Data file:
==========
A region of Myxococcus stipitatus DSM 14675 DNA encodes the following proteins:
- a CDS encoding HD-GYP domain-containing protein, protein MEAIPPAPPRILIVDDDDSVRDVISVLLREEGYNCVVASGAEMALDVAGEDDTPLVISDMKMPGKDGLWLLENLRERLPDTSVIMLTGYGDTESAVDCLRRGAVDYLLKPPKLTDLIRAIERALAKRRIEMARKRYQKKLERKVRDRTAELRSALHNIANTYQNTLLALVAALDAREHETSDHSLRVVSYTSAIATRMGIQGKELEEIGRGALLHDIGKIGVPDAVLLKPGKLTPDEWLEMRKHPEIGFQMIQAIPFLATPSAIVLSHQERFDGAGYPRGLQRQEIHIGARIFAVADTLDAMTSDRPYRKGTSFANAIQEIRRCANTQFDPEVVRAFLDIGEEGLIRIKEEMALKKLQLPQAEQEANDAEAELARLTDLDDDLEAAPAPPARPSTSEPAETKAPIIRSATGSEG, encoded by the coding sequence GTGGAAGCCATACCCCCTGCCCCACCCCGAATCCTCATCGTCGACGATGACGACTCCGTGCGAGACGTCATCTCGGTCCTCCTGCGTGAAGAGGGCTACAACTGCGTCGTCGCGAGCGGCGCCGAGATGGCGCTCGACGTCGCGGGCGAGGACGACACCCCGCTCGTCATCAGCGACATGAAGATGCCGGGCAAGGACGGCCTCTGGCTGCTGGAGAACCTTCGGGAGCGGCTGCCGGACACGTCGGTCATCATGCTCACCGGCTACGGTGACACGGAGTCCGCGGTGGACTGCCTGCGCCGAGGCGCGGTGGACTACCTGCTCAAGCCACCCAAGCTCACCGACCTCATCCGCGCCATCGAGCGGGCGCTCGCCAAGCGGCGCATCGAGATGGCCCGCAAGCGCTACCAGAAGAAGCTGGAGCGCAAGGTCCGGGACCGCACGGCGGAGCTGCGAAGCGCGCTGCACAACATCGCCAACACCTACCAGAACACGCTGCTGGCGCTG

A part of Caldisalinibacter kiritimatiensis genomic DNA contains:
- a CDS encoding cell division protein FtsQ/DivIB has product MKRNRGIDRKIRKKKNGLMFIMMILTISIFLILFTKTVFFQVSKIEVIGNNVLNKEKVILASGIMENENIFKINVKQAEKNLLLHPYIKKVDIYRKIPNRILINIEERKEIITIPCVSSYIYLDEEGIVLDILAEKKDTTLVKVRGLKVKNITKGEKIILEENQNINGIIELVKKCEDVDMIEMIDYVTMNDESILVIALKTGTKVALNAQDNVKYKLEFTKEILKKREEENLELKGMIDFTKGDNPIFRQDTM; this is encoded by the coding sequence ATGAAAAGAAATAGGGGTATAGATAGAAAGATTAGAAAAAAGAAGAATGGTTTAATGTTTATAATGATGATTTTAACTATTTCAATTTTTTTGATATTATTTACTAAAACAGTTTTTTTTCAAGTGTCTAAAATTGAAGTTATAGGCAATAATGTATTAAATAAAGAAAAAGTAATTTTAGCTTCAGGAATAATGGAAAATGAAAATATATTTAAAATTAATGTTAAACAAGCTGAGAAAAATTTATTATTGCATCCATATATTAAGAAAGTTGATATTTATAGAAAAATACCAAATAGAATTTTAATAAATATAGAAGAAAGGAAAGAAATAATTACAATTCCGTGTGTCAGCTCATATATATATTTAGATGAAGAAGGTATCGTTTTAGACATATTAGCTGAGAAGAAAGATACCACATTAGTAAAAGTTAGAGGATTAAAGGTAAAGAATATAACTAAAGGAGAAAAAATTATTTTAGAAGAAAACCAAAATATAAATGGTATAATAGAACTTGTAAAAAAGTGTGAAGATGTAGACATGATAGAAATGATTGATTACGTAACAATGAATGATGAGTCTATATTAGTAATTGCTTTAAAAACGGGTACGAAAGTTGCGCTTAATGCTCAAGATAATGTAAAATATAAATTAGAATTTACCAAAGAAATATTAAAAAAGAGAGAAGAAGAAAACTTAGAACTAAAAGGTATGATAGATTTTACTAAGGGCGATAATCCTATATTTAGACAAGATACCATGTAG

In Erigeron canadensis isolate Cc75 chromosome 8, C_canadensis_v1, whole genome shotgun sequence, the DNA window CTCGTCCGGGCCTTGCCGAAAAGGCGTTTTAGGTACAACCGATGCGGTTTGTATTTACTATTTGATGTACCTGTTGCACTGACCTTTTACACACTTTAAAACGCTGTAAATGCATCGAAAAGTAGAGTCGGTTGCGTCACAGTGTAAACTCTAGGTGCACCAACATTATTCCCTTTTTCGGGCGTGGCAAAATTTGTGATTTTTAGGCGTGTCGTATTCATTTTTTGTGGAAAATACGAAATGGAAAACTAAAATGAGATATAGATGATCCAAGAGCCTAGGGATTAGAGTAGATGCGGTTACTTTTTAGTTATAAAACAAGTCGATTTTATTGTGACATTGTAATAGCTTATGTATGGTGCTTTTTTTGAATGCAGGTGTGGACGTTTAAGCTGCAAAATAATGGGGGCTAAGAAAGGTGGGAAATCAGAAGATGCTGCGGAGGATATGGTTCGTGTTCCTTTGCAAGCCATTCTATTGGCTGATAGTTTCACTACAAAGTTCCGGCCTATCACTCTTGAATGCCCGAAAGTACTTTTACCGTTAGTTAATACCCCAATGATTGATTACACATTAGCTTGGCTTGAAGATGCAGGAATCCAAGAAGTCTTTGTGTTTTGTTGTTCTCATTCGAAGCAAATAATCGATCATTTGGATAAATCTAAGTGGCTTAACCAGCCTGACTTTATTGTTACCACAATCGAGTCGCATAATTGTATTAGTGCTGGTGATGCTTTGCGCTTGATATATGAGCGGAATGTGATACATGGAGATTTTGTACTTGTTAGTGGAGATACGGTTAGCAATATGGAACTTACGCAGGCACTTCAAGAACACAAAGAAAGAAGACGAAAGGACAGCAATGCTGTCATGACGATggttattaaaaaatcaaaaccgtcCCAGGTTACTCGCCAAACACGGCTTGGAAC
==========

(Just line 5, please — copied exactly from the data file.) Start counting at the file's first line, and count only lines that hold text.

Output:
In Erigeron canadensis isolate Cc75 chromosome 8, C_canadensis_v1, whole genome shotgun sequence, the DNA window CTCGTCCGGGCCTTGCCGAAAAGGCGTTTTAGGTACAACCGATGCGGTTTGTATTTACTATTTGATGTACCTGTTGCACTGACCTTTTACACACTTTAAAACGCTGTAAATGCATCGAAAAGTAGAGTCGGTTGCGTCACAGTGTAAACTCTAGGTGCACCAACATTATTCCCTTTTTCGGGCGTGGCAAAATTTGTGATTTTTAGGCGTGTCGTATTCATTTTTTGTGGAAAATACGAAATGGAAAACTAAAATGAGATATAGATGATCCAAGAGCCTAGGGATTAGAGTAGATGCGGTTACTTTTTAGTTATAAAACAAGTCGATTTTATTGTGACATTGTAATAGCTTATGTATGGTGCTTTTTTTGAATGCAGGTGTGGACGTTTAAGCTGCAAAATAATGGGGGCTAAGAAAGGTGGGAAATCAGAAGATGCTGCGGAGGATATGGTTCGTGTTCCTTTGCAAGCCATTCTATTGGCTGATAGTTTCACTACAAAGTTCCGGCCTATCACTCTTGAATGCCCGAAAGTACTTTTACCGTTAGTTAATACCCCAATGATTGATTACACATTAGCTTGGCTTGAAGATGCAGGAATCCAAGAAGTCTTTGTGTTTTGTTGTTCTCATTCGAAGCAAATAATCGATCATTTGGATAAATCTAAGTGGCTTAACCAGCCTGACTTTATTGTTACCACAATCGAGTCGCATAATTGTATTAGTGCTGGTGATGCTTTGCGCTTGATATATGAGCGGAATGTGATACATGGAGATTTTGTACTTGTTAGTGGAGATACGGTTAGCAATATGGAACTTACGCAGGCACTTCAAGAACACAAAGAAAGAAGACGAAAGGACAGCAATGCTGTCATGACGATggttattaaaaaatcaaaaccgtcCCAGGTTACTCGCCAAACACGGCTTGGAAC